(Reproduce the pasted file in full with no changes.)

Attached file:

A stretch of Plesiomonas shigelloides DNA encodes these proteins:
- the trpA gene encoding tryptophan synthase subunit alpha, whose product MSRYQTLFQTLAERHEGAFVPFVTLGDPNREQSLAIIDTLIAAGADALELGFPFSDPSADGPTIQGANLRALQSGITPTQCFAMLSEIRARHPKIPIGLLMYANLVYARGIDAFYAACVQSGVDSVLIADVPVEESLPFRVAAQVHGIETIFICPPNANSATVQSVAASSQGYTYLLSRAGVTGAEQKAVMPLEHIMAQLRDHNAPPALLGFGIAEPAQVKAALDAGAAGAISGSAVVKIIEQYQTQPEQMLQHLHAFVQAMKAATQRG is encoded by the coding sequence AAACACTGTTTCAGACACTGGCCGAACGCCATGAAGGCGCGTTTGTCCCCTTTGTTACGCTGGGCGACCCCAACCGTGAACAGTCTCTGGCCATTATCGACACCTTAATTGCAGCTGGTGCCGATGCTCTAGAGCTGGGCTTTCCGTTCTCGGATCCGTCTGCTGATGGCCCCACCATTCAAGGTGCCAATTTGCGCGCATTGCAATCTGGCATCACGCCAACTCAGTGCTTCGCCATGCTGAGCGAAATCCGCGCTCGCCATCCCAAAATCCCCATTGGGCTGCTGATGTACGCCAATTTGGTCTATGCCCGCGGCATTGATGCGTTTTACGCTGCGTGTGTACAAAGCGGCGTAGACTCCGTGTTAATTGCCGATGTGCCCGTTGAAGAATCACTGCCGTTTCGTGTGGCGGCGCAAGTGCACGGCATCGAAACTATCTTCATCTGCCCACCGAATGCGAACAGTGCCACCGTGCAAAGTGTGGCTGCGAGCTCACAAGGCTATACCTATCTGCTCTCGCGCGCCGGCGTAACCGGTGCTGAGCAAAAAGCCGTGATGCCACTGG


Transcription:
A stretch of Plesiomonas shigelloides DNA encodes these proteins:
- the trpA gene encoding tryptophan synthase subunit alpha, whose product MSRYQTLFQTLAERHEGAFVPFVTLGDPNREQSLAIIDTLIAAGADALELGFPFSDPSADGPTIQGANLRALQSGITPTQCFAMLSEIRARHPKIPIGLLMYANLVYARGIDAFYAACVQSGVDSVLIADVPVEESLPFRVAAQVHGIETIFICPPNANSATVQSVAASSQGYTYLLSRAGVTGAEQKAVMPLEHIMAQLRDHNAPPALLGFGIAEPAQVKAALDAGAAGAISGSAVVKIIEQYQTQPEQMLQHLHAFVQAMKAATQRG is encoded by the coding sequence AAACACTGTTTCAGACACTGGCCGAACGCCATGAAGGCGCGTTTGTCCCCTTTGTTACGCTGGGCGACCCCAACCGTGAACAGTCTCTGGCCATTATCGACACCTTAATTGCAGCTGGTGCCGATGCTCTAGAGCTGGGCTTTCCGTTCTCGGATCCGTCTGCTGATGGCCCCACCATTCAAGGTGCCAATTTGCGCGCATTGCAATCTGGCATCACGCCAACTCAGTGCTTCGCCATGCTGAGCGAAATCCGCGCTCGCCATCCCAAAATCCCCATTGGGCTGCTGATGTACGCCAATTTGGTCTATGCCCGCGGCATTGATGCGTTTTACGCTGCGTGTGTACAAAGCGGCGTAGACTCCGTGTTAATTGCCGATGTGCCCGTTGAAGAATCACTGCCGTTTCGTGTGGCGGCGCAAGTGCACGGCATCGAAACTATCTTCATCTGCCCACCGAATGCGAACAGTGCCACCGTGCAAAGTGTGGCTGCGAGCTCACAAGGCTATACCTATCTGCTCTCGCGCGCCGGCGTAACCGGTGCTGAGCAAAAAGCCGTGATGCCACTGG